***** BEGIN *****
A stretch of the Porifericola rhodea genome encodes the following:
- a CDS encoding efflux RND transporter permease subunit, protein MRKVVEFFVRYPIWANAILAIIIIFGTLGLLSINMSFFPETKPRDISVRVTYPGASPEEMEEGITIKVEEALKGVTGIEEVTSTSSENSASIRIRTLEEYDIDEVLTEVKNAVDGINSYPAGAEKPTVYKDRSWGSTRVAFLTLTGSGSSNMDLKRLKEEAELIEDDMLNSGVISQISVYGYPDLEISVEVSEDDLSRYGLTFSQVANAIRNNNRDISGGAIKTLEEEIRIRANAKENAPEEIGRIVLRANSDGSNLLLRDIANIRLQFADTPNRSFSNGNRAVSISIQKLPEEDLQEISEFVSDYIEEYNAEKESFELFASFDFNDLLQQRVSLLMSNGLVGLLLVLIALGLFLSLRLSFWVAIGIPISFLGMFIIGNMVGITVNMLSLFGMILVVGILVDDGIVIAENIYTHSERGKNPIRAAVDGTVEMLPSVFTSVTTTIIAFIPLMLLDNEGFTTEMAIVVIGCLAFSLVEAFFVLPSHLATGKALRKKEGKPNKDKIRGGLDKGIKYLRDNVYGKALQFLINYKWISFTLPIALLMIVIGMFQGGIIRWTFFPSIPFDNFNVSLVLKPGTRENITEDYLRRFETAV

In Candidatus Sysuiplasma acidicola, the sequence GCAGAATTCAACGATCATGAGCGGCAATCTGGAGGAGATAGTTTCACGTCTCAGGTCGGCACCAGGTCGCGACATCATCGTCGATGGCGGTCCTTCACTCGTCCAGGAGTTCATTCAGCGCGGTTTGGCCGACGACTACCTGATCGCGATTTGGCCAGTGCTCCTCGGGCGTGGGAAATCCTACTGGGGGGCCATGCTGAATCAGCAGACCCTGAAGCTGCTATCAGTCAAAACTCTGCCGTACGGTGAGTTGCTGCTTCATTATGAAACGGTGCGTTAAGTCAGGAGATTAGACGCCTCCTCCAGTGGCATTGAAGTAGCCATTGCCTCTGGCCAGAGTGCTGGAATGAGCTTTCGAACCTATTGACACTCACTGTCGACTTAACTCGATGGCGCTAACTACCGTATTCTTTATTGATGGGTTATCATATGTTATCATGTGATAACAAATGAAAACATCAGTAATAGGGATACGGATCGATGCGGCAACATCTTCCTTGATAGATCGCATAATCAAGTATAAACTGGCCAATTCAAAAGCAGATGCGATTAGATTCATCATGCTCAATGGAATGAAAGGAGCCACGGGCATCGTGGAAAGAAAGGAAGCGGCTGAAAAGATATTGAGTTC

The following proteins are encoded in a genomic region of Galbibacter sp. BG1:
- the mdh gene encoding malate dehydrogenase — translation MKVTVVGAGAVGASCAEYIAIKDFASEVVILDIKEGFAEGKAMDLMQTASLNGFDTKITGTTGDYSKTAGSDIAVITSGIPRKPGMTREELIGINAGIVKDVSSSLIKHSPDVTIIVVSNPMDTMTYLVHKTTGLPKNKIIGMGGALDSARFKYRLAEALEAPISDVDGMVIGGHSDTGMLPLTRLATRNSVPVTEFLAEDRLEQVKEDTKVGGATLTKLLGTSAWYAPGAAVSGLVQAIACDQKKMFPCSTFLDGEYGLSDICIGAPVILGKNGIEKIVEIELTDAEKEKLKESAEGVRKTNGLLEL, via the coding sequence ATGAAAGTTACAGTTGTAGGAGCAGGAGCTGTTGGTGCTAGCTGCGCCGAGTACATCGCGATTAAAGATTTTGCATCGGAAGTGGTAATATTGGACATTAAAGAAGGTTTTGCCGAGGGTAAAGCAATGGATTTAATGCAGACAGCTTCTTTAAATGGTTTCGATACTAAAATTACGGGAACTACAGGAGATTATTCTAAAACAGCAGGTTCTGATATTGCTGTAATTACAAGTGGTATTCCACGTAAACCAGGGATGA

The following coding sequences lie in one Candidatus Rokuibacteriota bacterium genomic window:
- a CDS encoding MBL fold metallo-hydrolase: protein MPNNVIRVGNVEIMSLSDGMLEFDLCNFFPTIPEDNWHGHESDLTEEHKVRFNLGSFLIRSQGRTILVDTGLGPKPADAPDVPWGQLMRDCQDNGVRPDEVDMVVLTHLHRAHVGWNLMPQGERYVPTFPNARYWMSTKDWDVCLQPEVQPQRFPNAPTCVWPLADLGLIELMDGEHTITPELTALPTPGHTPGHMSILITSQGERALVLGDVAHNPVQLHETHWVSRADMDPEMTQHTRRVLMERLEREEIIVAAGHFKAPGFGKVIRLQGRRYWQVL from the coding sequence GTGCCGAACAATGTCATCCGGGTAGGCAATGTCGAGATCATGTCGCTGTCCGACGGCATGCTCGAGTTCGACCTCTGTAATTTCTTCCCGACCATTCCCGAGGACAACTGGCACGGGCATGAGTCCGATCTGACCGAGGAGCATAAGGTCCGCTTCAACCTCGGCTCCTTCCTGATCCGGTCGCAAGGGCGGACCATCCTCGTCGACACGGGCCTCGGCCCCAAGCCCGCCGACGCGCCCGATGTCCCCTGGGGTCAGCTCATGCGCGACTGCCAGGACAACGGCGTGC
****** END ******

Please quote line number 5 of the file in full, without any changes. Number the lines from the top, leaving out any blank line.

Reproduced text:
- the mdh gene encoding malate dehydrogenase — translation MKVTVVGAGAVGASCAEYIAIKDFASEVVILDIKEGFAEGKAMDLMQTASLNGFDTKITGTTGDYSKTAGSDIAVITSGIPRKPGMTREELIGINAGIVKDVSSSLIKHSPDVTIIVVSNPMDTMTYLVHKTTGLPKNKIIGMGGALDSARFKYRLAEALEAPISDVDGMVIGGHSDTGMLPLTRLATRNSVPVTEFLAEDRLEQVKEDTKVGGATLTKLLGTSAWYAPGAAVSGLVQAIACDQKKMFPCSTFLDGEYGLSDICIGAPVILGKNGIEKIVEIELTDAEKEKLKESAEGVRKTNGLLEL, via the coding sequence ATGAAAGTTACAGTTGTAGGAGCAGGAGCTGTTGGTGCTAGCTGCGCCGAGTACATCGCGATTAAAGATTTTGCATCGGAAGTGGTAATATTGGACATTAAAGAAGGTTTTGCCGAGGGTAAAGCAATGGATTTAATGCAGACAGCTTCTTTAAATGGTTTCGATACTAAAATTACGGGAACTACAGGAGATTATTCTAAAACAGCAGGTTCTGATATTGCTGTAATTACAAGTGGTATTCCACGTAAACCAGGGATGA